Please, perhaps if we had music that was worth buying and offered Ad-free, DRM free and at a reasonable price, maybe we would? Or perhaps there are people who think like me, download the cd, like it? Pay to see them - make a donation to the artist directly and cut out the middle-men, afterall, what input do they have to the emotion, creativity and scenarios sung about? None. They just cream off the money for themselves - don't believe me? Ask Simon Cowell to sing. He can't. His "talent" is spotting people with talent - in fact, I don't think that's right, I would say his talent is spotting people that the common "heat" magazine and celeb-obsessed idiots would hand over their money to him for.

    Piracy has always been around and always will, the propaganda surrounding it will also be around - you're hardly likely to see the truth as it's designed to vilify the people who download music for free. It's not killing anyone and perhaps if you wanted a true idea why people download illegally, ask them but don't be afraid to write their thoughts and responses just in case the internet police will think you condone it.

    For example, if I wrote on here that "I pirate music and my reasons are xyz" then the BBC would not publish my comment; they refuse to hear why I would do this. A pirate is not a bad person, just because *you* would d rather pay money for something, that sir, is not my problem. I'd rather have it free and better quality then what you've just forked out £10+ for.

  • Comment number 20.

    You know, I swear if every major label out there started making vinyl albums again, people would buy the.

    Yes, I know they are worse quality than CD (and before anyone shouts at me, I am a recording engineer, so this bit I actually know about), and I know that they are a pain to look after, but if every high street had a small store with a coffee/soda bar, a duke box with the best indie stuff on it and sold albums and record decks, we would see a big change in the industry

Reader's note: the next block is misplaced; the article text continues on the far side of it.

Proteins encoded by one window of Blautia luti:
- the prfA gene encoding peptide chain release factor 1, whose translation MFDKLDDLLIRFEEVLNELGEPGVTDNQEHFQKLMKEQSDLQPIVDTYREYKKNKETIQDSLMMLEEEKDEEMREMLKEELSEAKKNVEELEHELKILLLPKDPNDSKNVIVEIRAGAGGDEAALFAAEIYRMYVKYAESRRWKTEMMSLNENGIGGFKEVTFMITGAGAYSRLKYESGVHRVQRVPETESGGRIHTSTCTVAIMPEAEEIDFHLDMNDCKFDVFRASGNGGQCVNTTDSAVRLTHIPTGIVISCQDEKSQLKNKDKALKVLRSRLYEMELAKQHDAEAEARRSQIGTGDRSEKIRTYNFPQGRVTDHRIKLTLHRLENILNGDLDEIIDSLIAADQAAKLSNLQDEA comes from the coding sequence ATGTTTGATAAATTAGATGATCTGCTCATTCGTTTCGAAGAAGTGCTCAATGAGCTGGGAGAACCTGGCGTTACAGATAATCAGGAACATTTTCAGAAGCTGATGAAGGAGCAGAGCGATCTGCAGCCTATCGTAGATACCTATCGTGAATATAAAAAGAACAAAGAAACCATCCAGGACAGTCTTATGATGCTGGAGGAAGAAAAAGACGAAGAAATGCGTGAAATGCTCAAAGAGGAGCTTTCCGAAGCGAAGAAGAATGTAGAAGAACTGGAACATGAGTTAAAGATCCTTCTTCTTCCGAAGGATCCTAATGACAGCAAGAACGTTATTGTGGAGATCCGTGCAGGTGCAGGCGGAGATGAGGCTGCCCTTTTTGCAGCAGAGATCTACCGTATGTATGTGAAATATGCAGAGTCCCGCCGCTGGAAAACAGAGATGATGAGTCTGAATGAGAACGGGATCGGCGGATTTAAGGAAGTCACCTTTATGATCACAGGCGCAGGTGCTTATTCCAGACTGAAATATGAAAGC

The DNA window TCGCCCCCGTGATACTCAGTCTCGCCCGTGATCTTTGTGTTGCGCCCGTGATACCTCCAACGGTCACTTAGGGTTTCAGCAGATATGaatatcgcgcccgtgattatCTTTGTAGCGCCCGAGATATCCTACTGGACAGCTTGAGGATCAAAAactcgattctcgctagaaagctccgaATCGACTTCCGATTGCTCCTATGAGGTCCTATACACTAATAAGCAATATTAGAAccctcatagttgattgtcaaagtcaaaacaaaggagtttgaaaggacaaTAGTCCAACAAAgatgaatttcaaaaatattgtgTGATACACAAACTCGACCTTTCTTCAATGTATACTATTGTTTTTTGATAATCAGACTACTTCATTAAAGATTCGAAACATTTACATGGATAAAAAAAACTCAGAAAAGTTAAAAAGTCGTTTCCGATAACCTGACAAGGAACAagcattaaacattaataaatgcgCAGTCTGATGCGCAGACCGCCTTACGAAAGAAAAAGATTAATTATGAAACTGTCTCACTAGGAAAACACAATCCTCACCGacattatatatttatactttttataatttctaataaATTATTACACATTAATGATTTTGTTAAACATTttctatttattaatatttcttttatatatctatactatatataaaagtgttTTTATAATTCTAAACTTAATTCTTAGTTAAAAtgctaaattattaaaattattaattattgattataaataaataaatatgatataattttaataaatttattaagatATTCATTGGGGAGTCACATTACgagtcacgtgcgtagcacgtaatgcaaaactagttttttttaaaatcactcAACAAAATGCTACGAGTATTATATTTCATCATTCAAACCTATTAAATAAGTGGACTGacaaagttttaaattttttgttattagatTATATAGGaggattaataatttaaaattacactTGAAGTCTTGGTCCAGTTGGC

And what is more, many teenagers could be weaned off these wretched PCs!

  • Comment number 21.

    what makes you think vinyl is worse quality than cd? It's much better! That is vinyl that is well manufactured.
    @14 don't knock high resolution downloads until you have tried them. Several labels are now offering studio master downloads which are way beyond the petformance of cd. If more labels start to record at high resolution it may well be the end of CD.
    There's nothing better than sitting down at the end of the day and enjoying listening to music properly - and that means not some crappy mp3 through your phone. They were designed for phone calls and not to listen to distorted music.

  • Comment number 22.


    A friend of mine is saving up for a Vinyl record press.
    They're not cheap but if you love that Vinyl sound and maybe if you've got enough friends who'd be happy to chip in then it may be a worthwhile investment.

    They are becoming more popular again thanks to DJ's, there are so many kids who have their own Decks & Mixer at home these days that demand for Vinyl has gone up quite a lot recently, we've got a few good record stores around here and you've got to get in quick to get the new records as they're selling out far faster than a few years ago.
    There's also a lot of new on-line Vinyl specialists that have started up in the last few years, some of the good ones let you buy directly from the artists and just charge a couple of pounds for p&p and administration costs. This means a lot of independent artists are able to sell their music without a record label.

    Check these out:


The BBC is not responsible for the content of external internet sites